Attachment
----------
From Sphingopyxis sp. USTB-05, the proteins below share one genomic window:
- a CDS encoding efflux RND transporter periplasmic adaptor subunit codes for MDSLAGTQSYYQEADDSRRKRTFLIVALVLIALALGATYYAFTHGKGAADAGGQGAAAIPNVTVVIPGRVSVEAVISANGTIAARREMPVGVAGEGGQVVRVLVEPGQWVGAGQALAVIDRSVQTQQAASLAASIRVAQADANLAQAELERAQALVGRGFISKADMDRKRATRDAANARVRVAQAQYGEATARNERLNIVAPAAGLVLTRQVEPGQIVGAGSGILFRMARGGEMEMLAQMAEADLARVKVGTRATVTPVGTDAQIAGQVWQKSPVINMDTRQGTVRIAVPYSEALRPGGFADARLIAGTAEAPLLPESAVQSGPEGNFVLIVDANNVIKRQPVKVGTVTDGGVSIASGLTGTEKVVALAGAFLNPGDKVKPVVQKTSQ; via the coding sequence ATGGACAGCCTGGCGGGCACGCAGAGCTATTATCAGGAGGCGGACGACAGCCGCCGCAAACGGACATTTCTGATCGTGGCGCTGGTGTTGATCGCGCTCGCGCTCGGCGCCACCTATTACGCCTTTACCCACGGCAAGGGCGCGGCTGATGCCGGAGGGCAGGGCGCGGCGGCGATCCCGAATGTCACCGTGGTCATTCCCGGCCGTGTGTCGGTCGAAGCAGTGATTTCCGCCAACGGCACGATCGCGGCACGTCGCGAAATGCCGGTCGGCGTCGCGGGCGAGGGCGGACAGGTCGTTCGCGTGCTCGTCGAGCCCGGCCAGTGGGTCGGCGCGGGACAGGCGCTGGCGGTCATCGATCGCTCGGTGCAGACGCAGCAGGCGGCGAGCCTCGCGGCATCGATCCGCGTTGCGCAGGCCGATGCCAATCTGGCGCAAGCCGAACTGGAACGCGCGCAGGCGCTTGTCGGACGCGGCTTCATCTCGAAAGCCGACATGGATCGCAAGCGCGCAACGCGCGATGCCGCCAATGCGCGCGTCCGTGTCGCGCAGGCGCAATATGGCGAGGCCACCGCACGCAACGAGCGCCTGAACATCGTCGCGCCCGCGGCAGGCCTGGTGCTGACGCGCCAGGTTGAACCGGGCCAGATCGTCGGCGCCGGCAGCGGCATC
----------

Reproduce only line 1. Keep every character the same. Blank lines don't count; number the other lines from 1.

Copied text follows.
From Sphingopyxis sp. USTB-05, the proteins below share one genomic window: